The BoC is more concerned with a potential recession than inflation staying elevated: Tiffany Wilding
Bank of Canada senior deputy governor Carolyn Rogers says addressing supply problems could help ease inflationary pressures but such policies wouldn't substitute the need for higher interest rates.
Rogers and Bank of Canada governor Tiff Macklem appeared before the Senate banking committee Tuesday evening and responded to questions from senators about the bank's monetary policy and the state of the economy.
In his opening remarks, Macklem reiterated the need for higher interest rates to cool inflation but said the end of the monetary policy tightening cycle was drawing closer to an end.
"If we don’t do enough, Canadians will continue to endure the hardship of high inflation," Macklem said.
The officials were asked whether the government could play a role in fighting high inflation, and in response, Rogers said policies that address supply issues would help reduce inflation.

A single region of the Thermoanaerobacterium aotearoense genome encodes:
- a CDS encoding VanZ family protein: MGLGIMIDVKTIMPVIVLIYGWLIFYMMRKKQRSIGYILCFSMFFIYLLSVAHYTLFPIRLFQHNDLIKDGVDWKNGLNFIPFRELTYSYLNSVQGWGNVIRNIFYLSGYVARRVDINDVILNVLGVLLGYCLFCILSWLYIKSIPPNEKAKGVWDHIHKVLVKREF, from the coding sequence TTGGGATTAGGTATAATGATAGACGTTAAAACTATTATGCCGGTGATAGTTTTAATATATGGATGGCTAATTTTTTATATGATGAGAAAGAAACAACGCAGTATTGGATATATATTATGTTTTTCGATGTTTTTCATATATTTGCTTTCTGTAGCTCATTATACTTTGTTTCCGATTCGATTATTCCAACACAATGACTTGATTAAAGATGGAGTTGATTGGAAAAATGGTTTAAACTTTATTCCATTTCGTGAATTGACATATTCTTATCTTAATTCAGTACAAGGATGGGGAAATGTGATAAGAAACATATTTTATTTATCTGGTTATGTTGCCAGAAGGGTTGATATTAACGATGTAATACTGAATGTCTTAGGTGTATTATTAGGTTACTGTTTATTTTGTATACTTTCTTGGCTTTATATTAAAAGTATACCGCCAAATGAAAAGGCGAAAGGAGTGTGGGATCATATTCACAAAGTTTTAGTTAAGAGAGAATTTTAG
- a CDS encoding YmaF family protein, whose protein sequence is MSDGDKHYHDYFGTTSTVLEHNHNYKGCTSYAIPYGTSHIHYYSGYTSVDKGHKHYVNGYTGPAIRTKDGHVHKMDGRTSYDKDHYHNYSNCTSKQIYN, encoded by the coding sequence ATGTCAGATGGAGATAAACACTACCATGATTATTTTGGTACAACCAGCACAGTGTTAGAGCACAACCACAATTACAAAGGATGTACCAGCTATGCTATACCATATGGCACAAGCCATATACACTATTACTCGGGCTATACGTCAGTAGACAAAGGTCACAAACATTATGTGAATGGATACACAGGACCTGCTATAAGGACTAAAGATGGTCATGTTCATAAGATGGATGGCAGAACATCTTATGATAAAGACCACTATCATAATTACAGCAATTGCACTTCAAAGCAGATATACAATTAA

Rogers added that such policies, however, would be complementary to interest rate hikes and not substitutes.
"We need to do our job, other policymakers need to do their job," she said.
Last week, the central bank raised interest rates for the sixth consecutive time this year, raising its key interest rate by half a percentage point and indicating rates would have to rise further.
Canada’s annual inflation rate was 6.9 per cent in September but has been steadily declining since reaching its highest rate this year of 8.1 per cent in June.
The Bank of Canada also released its latest monetary policy report last week, which suggested the Canadian economy is headed for a significant slowdown toward the end of the year and into the first half of 2023.
Bank of Canada officials are typically called in to testify following the release of the April and October monetary policy reports.